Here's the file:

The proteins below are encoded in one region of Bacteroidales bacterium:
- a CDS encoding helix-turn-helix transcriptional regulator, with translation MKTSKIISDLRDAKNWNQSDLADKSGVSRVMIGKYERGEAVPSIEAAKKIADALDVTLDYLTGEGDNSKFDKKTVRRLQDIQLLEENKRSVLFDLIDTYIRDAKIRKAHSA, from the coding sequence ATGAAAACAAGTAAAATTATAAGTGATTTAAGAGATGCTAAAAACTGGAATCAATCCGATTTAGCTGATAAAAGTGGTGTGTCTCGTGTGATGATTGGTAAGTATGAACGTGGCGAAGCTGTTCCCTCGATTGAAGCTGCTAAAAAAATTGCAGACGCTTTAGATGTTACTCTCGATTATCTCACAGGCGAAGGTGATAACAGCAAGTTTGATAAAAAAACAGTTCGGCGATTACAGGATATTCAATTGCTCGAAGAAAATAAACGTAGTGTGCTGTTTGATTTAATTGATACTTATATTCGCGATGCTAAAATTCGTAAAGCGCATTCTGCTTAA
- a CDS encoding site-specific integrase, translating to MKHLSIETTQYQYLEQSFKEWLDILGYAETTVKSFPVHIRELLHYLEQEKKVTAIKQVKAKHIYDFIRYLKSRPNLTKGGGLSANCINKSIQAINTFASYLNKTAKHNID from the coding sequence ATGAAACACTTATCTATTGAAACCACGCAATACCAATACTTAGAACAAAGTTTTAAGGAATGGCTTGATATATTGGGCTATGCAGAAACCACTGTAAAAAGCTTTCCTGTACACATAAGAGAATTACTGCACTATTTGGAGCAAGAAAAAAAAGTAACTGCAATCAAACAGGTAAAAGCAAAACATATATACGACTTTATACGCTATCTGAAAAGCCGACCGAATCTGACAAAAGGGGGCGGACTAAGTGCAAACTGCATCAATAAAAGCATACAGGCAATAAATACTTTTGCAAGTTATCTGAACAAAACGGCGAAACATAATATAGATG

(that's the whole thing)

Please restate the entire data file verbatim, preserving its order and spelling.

The proteins below are encoded in one region of Bacteroidales bacterium:
- a CDS encoding helix-turn-helix transcriptional regulator, with translation MKTSKIISDLRDAKNWNQSDLADKSGVSRVMIGKYERGEAVPSIEAAKKIADALDVTLDYLTGEGDNSKFDKKTVRRLQDIQLLEENKRSVLFDLIDTYIRDAKIRKAHSA, from the coding sequence ATGAAAACAAGTAAAATTATAAGTGATTTAAGAGATGCTAAAAACTGGAATCAATCCGATTTAGCTGATAAAAGTGGTGTGTCTCGTGTGATGATTGGTAAGTATGAACGTGGCGAAGCTGTTCCCTCGATTGAAGCTGCTAAAAAAATTGCAGACGCTTTAGATGTTACTCTCGATTATCTCACAGGCGAAGGTGATAACAGCAAGTTTGATAAAAAAACAGTTCGGCGATTACAGGATATTCAATTGCTCGAAGAAAATAAACGTAGTGTGCTGTTTGATTTAATTGATACTTATATTCGCGATGCTAAAATTCGTAAAGCGCATTCTGCTTAA
- a CDS encoding site-specific integrase, translating to MKHLSIETTQYQYLEQSFKEWLDILGYAETTVKSFPVHIRELLHYLEQEKKVTAIKQVKAKHIYDFIRYLKSRPNLTKGGGLSANCINKSIQAINTFASYLNKTAKHNID from the coding sequence ATGAAACACTTATCTATTGAAACCACGCAATACCAATACTTAGAACAAAGTTTTAAGGAATGGCTTGATATATTGGGCTATGCAGAAACCACTGTAAAAAGCTTTCCTGTACACATAAGAGAATTACTGCACTATTTGGAGCAAGAAAAAAAAGTAACTGCAATCAAACAGGTAAAAGCAAAACATATATACGACTTTATACGCTATCTGAAAAGCCGACCGAATCTGACAAAAGGGGGCGGACTAAGTGCAAACTGCATCAATAAAAGCATACAGGCAATAAATACTTTTGCAAGTTATCTGAACAAAACGGCGAAACATAATATAGATG